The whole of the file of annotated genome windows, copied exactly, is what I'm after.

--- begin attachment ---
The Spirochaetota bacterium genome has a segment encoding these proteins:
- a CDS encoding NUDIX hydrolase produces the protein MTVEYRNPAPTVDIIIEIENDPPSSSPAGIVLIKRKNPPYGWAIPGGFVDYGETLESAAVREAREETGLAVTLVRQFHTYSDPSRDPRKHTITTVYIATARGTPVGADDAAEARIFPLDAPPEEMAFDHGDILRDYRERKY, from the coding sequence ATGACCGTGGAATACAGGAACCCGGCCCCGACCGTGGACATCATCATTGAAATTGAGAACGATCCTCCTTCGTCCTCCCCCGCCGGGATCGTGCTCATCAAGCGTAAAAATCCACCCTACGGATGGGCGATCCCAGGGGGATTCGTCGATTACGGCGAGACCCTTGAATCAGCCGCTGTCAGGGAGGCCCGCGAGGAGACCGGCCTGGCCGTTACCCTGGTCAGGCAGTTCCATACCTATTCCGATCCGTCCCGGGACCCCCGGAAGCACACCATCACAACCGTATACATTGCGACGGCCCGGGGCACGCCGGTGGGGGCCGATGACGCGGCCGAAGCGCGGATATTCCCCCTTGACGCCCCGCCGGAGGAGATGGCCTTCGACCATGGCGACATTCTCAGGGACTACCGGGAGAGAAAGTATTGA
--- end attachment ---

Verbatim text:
The Spirochaetota bacterium genome has a segment encoding these proteins:
- a CDS encoding NUDIX hydrolase produces the protein MTVEYRNPAPTVDIIIEIENDPPSSSPAGIVLIKRKNPPYGWAIPGGFVDYGETLESAAVREAREETGLAVTLVRQFHTYSDPSRDPRKHTITTVYIATARGTPVGADDAAEARIFPLDAPPEEMAFDHGDILRDYRERKY, from the coding sequence ATGACCGTGGAATACAGGAACCCGGCCCCGACCGTGGACATCATCATTGAAATTGAGAACGATCCTCCTTCGTCCTCCCCCGCCGGGATCGTGCTCATCAAGCGTAAAAATCCACCCTACGGATGGGCGATCCCAGGGGGATTCGTCGATTACGGCGAGACCCTTGAATCAGCCGCTGTCAGGGAGGCCCGCGAGGAGACCGGCCTGGCCGTTACCCTGGTCAGGCAGTTCCATACCTATTCCGATCCGTCCCGGGACCCCCGGAAGCACACCATCACAACCGTATACATTGCGACGGCCCGGGGCACGCCGGTGGGGGCCGATGACGCGGCCGAAGCGCGGATATTCCCCCTTGACGCCCCGCCGGAGGAGATGGCCTTCGACCATGGCGACATTCTCAGGGACTACCGGGAGAGAAAGTATTGA